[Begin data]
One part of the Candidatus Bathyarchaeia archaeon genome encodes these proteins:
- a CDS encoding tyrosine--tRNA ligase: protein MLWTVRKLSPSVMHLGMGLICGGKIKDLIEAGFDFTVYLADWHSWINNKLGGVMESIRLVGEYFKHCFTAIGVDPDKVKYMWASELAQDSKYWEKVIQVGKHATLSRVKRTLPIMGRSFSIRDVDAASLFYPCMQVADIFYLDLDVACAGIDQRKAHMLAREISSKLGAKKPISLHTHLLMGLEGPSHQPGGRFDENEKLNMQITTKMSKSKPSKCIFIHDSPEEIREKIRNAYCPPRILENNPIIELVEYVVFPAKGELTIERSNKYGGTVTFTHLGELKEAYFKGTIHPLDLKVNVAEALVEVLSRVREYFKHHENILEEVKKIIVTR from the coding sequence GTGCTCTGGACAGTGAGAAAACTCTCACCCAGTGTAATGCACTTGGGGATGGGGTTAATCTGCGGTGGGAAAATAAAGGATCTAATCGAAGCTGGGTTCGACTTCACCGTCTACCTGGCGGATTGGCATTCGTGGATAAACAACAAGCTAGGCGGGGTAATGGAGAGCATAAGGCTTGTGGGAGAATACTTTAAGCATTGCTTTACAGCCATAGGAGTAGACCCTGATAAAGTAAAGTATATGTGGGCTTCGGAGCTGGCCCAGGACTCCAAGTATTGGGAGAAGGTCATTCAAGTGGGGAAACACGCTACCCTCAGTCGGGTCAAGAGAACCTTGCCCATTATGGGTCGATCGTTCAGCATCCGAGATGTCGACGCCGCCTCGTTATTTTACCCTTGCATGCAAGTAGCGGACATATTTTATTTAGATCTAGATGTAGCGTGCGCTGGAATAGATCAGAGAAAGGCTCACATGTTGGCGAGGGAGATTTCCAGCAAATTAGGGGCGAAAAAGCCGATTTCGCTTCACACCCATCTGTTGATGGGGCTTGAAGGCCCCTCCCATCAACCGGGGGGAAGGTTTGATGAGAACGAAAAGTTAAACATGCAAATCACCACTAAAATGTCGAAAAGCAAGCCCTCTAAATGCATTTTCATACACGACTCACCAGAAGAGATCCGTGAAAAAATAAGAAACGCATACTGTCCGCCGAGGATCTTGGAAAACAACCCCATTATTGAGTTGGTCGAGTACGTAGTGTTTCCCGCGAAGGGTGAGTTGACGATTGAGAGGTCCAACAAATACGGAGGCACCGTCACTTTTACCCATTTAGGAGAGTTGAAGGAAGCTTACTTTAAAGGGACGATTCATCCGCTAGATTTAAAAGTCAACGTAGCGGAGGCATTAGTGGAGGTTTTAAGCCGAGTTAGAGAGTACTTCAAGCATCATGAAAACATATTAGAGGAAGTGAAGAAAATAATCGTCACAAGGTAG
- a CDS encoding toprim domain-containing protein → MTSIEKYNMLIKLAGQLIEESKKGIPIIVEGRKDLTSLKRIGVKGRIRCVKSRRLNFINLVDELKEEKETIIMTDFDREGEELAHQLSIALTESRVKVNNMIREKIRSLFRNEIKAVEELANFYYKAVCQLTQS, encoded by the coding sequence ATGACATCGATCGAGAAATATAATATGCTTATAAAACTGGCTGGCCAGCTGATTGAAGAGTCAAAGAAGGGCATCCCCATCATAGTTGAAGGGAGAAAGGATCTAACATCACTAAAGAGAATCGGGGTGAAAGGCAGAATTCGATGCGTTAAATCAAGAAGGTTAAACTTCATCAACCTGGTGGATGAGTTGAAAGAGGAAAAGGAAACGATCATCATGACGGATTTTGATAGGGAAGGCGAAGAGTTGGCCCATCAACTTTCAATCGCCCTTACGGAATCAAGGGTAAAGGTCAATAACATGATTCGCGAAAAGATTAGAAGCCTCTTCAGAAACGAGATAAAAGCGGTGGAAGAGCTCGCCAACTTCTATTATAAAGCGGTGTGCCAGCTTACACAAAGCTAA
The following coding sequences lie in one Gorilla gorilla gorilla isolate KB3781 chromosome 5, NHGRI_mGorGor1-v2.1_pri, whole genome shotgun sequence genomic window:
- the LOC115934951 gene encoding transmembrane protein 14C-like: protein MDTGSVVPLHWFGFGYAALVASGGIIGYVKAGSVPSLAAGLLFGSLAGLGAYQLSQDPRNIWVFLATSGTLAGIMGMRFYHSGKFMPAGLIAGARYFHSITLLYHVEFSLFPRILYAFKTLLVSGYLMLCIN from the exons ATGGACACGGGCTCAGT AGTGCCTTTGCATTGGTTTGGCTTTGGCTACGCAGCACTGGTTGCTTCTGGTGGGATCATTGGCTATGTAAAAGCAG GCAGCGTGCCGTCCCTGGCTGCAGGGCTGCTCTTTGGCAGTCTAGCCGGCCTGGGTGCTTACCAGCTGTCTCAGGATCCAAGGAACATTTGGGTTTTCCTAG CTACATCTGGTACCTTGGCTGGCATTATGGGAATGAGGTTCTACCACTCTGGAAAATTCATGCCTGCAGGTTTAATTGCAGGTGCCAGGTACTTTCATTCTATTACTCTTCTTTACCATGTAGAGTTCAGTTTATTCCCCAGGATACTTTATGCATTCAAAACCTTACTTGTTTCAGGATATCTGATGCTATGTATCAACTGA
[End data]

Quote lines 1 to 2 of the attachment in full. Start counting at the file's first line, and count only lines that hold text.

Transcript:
One part of the Candidatus Bathyarchaeia archaeon genome encodes these proteins:
- a CDS encoding tyrosine--tRNA ligase: protein MLWTVRKLSPSVMHLGMGLICGGKIKDLIEAGFDFTVYLADWHSWINNKLGGVMESIRLVGEYFKHCFTAIGVDPDKVKYMWASELAQDSKYWEKVIQVGKHATLSRVKRTLPIMGRSFSIRDVDAASLFYPCMQVADIFYLDLDVACAGIDQRKAHMLAREISSKLGAKKPISLHTHLLMGLEGPSHQPGGRFDENEKLNMQITTKMSKSKPSKCIFIHDSPEEIREKIRNAYCPPRILENNPIIELVEYVVFPAKGELTIERSNKYGGTVTFTHLGELKEAYFKGTIHPLDLKVNVAEALVEVLSRVREYFKHHENILEEVKKIIVTR from the coding sequence GTGCTCTGGACAGTGAGAAAACTCTCACCCAGTGTAATGCACTTGGGGATGGGGTTAATCTGCGGTGGGAAAATAAAGGATCTAATCGAAGCTGGGTTCGACTTCACCGTCTACCTGGCGGATTGGCATTCGTGGATAAACAACAAGCTAGGCGGGGTAATGGAGAGCATAAGGCTTGTGGGAGAATACTTTAAGCATTGCTTTACAGCCATAGGAGTAGACCCTGATAAAGTAAAGTATATGTGGGCTTCGGAGCTGGCCCAGGACTCCAAGTATTGGGAGAAGGTCATTCAAGTGGGGAAACACGCTACCCTCAGTCGGGTCAAGAGAACCTTGCCCATTATGGGTCGATCGTTCAGCATCCGAGATGTCGACGCCGCCTCGTTATTTTACCCTTGCATGCAAGTAGCGGACATATTTTATTTAGATCTAGATGTAGCGTGCGCTGGAATAGATCAGAGAAAGGCTCACATGTTGGCGAGGGAGATTTCCAGCAAATTAGGGGCGAAAAAGCCGATTTCGCTTCACACCCATCTGTTGATGGGGCTTGAAGGCCCCTCCCATCAACCGGGGGGAAGGTTTGATGAGAACGAAAAGTTAAACATGCAAATCACCACTAAAATGTCGAAAAGCAAGCCCTCTAAATGCATTTTCATACACGACTCACCAGAAGAGATCCGTGAAAAAATAAGAAACGCATACTGTCCGCCGAGGATCTTGGAAAACAACCCCATTATTGAGTTGGTCGAGTACGTAGTGTTTCCCGCGAAGGGTGAGTTGACGATTGAGAGGTCCAACAAATACGGAGGCACCGTCACTTTTACCCATTTAGGAGAGTTGAAGGAAGCTTACTTTAAAGGGACGATTCATCCGCTAGATTTAAAAGTCAACGTAGCGGAGGCATTAGTGGAGGTTTTAAGCCGAGTTAGAGAGTACTTCAAGCATCATGAAAACATATTAGAGGAAGTGAAGAAAATAATCGTCACAAGGTAG